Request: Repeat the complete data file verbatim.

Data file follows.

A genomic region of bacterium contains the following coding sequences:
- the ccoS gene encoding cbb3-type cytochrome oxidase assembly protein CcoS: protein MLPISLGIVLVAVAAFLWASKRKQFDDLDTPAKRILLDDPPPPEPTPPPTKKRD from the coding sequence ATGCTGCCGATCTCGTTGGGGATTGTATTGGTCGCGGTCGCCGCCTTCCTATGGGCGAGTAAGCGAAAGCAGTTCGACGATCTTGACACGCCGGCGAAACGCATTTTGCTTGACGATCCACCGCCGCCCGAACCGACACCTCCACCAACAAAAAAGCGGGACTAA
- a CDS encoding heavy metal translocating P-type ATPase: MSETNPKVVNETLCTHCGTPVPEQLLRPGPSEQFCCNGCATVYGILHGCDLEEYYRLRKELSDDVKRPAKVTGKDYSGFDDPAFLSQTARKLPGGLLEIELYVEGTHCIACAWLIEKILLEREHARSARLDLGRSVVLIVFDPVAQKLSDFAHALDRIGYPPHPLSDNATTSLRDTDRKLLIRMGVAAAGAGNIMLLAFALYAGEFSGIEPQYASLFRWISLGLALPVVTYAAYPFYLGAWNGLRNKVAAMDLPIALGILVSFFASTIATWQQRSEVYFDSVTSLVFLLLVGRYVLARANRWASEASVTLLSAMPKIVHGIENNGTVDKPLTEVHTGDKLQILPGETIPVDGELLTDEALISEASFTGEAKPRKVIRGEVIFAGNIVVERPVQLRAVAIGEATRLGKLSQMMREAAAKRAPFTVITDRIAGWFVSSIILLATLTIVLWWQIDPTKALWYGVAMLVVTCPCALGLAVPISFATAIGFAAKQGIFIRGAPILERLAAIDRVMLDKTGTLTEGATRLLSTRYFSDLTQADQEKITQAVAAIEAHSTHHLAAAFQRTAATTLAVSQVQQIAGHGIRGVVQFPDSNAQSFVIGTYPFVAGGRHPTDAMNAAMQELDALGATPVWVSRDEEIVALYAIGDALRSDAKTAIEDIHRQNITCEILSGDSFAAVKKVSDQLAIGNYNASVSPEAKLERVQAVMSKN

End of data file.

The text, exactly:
A genomic region of bacterium contains the following coding sequences:
- the ccoS gene encoding cbb3-type cytochrome oxidase assembly protein CcoS: protein MLPISLGIVLVAVAAFLWASKRKQFDDLDTPAKRILLDDPPPPEPTPPPTKKRD from the coding sequence ATGCTGCCGATCTCGTTGGGGATTGTATTGGTCGCGGTCGCCGCCTTCCTATGGGCGAGTAAGCGAAAGCAGTTCGACGATCTTGACACGCCGGCGAAACGCATTTTGCTTGACGATCCACCGCCGCCCGAACCGACACCTCCACCAACAAAAAAGCGGGACTAA
- a CDS encoding heavy metal translocating P-type ATPase: MSETNPKVVNETLCTHCGTPVPEQLLRPGPSEQFCCNGCATVYGILHGCDLEEYYRLRKELSDDVKRPAKVTGKDYSGFDDPAFLSQTARKLPGGLLEIELYVEGTHCIACAWLIEKILLEREHARSARLDLGRSVVLIVFDPVAQKLSDFAHALDRIGYPPHPLSDNATTSLRDTDRKLLIRMGVAAAGAGNIMLLAFALYAGEFSGIEPQYASLFRWISLGLALPVVTYAAYPFYLGAWNGLRNKVAAMDLPIALGILVSFFASTIATWQQRSEVYFDSVTSLVFLLLVGRYVLARANRWASEASVTLLSAMPKIVHGIENNGTVDKPLTEVHTGDKLQILPGETIPVDGELLTDEALISEASFTGEAKPRKVIRGEVIFAGNIVVERPVQLRAVAIGEATRLGKLSQMMREAAAKRAPFTVITDRIAGWFVSSIILLATLTIVLWWQIDPTKALWYGVAMLVVTCPCALGLAVPISFATAIGFAAKQGIFIRGAPILERLAAIDRVMLDKTGTLTEGATRLLSTRYFSDLTQADQEKITQAVAAIEAHSTHHLAAAFQRTAATTLAVSQVQQIAGHGIRGVVQFPDSNAQSFVIGTYPFVAGGRHPTDAMNAAMQELDALGATPVWVSRDEEIVALYAIGDALRSDAKTAIEDIHRQNITCEILSGDSFAAVKKVSDQLAIGNYNASVSPEAKLERVQAVMSKN